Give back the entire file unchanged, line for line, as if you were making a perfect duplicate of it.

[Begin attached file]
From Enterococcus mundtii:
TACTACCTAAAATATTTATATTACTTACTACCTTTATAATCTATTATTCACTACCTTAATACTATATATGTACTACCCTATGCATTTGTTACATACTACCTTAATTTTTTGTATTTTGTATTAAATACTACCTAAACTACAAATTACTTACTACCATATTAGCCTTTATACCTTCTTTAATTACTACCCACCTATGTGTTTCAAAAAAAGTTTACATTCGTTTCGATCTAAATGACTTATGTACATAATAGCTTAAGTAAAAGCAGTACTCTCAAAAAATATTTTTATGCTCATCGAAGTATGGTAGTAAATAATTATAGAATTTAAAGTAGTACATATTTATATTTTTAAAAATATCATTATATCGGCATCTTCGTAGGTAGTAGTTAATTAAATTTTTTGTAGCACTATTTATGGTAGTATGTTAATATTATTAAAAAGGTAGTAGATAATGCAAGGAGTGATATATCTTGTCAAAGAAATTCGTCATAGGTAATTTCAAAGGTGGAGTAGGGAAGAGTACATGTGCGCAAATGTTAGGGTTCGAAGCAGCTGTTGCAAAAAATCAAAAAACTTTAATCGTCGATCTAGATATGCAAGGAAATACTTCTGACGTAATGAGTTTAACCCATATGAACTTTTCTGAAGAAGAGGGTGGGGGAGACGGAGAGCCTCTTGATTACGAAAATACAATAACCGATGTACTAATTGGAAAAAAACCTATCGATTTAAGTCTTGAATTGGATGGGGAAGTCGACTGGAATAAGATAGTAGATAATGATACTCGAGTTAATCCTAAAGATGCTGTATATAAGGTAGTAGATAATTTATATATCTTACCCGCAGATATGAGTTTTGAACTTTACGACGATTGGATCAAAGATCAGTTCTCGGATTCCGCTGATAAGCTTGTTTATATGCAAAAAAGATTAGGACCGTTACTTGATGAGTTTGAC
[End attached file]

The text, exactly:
From Enterococcus mundtii:
TACTACCTAAAATATTTATATTACTTACTACCTTTATAATCTATTATTCACTACCTTAATACTATATATGTACTACCCTATGCATTTGTTACATACTACCTTAATTTTTTGTATTTTGTATTAAATACTACCTAAACTACAAATTACTTACTACCATATTAGCCTTTATACCTTCTTTAATTACTACCCACCTATGTGTTTCAAAAAAAGTTTACATTCGTTTCGATCTAAATGACTTATGTACATAATAGCTTAAGTAAAAGCAGTACTCTCAAAAAATATTTTTATGCTCATCGAAGTATGGTAGTAAATAATTATAGAATTTAAAGTAGTACATATTTATATTTTTAAAAATATCATTATATCGGCATCTTCGTAGGTAGTAGTTAATTAAATTTTTTGTAGCACTATTTATGGTAGTATGTTAATATTATTAAAAAGGTAGTAGATAATGCAAGGAGTGATATATCTTGTCAAAGAAATTCGTCATAGGTAATTTCAAAGGTGGAGTAGGGAAGAGTACATGTGCGCAAATGTTAGGGTTCGAAGCAGCTGTTGCAAAAAATCAAAAAACTTTAATCGTCGATCTAGATATGCAAGGAAATACTTCTGACGTAATGAGTTTAACCCATATGAACTTTTCTGAAGAAGAGGGTGGGGGAGACGGAGAGCCTCTTGATTACGAAAATACAATAACCGATGTACTAATTGGAAAAAAACCTATCGATTTAAGTCTTGAATTGGATGGGGAAGTCGACTGGAATAAGATAGTAGATAATGATACTCGAGTTAATCCTAAAGATGCTGTATATAAGGTAGTAGATAATTTATATATCTTACCCGCAGATATGAGTTTTGAACTTTACGACGATTGGATCAAAGATCAGTTCTCGGATTCCGCTGATAAGCTTGTTTATATGCAAAAAAGATTAGGACCGTTACTTGATGAGTTTGAC